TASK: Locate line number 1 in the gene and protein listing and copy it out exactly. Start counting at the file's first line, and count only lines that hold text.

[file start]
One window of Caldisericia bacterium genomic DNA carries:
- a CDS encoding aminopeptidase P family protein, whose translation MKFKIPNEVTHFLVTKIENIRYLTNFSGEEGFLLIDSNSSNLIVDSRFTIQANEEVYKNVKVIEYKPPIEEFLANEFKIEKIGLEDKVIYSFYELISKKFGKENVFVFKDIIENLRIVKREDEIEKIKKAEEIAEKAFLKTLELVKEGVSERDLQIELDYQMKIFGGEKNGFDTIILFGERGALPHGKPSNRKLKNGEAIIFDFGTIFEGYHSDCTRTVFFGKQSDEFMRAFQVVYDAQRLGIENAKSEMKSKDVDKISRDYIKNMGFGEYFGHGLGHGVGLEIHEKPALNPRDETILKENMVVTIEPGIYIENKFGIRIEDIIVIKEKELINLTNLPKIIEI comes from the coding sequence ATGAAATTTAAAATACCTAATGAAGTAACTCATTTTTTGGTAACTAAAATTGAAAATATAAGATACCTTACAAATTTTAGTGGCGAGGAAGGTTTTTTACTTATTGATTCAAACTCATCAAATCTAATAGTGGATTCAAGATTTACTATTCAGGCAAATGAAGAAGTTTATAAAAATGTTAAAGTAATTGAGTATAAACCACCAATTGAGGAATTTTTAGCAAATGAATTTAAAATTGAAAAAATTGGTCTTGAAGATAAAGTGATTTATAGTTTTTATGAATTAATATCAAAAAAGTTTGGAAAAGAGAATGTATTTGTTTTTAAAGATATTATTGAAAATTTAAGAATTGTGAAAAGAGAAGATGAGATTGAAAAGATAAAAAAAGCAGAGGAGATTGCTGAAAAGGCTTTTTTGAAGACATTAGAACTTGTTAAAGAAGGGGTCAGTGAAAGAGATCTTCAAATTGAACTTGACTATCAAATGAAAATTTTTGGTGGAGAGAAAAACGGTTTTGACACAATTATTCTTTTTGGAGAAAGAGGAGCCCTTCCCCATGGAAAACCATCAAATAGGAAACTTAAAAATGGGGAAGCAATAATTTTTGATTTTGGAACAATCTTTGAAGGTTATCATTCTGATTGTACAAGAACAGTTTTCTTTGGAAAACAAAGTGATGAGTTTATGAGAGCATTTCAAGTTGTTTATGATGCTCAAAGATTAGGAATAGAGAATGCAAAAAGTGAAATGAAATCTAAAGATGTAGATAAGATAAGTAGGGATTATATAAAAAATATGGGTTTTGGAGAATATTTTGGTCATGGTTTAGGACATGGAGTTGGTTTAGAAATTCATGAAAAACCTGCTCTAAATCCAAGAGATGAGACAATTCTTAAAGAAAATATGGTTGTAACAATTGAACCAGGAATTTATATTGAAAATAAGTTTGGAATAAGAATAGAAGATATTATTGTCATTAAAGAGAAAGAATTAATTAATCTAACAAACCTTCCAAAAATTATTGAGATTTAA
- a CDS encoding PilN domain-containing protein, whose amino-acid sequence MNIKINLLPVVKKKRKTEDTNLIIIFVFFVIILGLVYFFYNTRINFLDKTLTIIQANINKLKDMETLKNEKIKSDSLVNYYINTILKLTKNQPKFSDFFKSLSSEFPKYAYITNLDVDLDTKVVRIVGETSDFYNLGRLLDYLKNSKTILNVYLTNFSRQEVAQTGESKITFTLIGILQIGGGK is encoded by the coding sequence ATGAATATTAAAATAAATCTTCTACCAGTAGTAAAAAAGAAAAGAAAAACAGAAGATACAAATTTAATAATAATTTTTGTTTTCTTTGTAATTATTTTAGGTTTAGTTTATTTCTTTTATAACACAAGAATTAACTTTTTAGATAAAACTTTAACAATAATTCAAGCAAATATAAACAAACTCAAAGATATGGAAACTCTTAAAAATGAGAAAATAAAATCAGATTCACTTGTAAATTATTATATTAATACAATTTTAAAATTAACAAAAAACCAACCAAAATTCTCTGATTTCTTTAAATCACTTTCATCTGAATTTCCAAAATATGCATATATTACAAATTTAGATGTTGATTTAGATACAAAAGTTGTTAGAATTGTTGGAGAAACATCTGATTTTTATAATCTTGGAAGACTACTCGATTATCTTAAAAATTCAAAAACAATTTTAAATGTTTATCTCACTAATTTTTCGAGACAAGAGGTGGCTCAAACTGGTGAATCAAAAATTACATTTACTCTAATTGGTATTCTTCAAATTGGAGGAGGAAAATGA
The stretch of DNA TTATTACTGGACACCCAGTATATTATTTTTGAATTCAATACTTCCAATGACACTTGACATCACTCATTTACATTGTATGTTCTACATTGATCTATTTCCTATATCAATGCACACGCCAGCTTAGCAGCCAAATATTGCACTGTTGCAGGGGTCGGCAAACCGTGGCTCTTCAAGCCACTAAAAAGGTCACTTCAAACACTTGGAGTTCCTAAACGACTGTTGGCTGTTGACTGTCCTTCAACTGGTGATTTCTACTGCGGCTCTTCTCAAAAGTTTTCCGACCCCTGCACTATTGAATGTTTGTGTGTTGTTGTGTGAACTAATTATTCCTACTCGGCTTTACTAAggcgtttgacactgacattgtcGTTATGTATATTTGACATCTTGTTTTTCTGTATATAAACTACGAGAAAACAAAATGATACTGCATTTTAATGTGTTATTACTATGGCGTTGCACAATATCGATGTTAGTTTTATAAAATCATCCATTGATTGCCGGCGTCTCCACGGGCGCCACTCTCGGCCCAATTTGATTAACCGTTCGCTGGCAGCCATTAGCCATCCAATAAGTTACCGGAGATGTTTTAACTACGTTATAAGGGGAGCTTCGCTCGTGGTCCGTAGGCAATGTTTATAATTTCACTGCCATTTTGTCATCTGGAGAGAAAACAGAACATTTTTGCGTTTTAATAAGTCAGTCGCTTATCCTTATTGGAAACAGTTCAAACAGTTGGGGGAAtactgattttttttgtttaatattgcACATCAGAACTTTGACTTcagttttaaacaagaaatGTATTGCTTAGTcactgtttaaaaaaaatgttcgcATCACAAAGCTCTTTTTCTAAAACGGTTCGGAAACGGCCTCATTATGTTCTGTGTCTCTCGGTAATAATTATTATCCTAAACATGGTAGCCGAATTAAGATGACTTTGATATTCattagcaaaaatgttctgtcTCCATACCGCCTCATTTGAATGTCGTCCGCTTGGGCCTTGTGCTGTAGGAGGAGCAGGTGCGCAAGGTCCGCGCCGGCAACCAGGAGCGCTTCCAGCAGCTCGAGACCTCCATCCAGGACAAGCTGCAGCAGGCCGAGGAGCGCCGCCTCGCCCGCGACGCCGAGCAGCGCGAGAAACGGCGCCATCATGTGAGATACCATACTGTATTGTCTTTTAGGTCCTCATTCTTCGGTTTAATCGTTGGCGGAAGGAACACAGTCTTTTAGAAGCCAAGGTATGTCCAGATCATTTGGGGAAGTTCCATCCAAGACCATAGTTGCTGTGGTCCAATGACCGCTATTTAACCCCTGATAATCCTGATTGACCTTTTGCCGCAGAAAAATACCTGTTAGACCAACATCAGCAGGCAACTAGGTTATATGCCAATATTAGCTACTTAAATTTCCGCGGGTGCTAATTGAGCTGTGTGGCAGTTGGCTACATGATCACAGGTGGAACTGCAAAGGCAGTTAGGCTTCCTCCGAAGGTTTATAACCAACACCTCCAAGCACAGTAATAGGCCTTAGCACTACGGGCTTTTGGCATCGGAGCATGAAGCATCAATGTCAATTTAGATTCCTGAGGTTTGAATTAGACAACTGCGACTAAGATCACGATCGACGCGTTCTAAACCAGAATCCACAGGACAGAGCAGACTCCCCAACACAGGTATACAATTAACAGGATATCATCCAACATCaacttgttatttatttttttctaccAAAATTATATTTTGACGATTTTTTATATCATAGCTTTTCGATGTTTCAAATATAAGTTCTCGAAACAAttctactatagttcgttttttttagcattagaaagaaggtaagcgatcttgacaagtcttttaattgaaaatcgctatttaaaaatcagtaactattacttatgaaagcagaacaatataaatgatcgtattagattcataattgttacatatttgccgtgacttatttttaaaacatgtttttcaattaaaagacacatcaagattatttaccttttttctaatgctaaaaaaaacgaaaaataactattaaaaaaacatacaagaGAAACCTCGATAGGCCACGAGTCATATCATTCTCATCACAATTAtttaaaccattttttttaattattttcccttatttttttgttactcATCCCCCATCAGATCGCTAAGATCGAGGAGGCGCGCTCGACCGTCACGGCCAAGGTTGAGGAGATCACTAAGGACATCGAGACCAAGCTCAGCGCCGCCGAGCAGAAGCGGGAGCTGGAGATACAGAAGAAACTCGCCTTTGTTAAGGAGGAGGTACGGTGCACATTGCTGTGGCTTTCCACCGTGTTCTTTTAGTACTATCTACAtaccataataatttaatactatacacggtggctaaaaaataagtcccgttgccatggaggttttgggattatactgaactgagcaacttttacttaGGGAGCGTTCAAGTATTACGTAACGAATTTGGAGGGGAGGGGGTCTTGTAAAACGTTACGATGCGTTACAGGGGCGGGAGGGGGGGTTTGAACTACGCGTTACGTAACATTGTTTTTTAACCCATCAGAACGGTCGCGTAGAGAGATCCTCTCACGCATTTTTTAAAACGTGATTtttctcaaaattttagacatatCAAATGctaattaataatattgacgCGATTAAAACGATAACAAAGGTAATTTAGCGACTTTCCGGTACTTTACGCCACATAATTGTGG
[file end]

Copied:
One window of Caldisericia bacterium genomic DNA carries: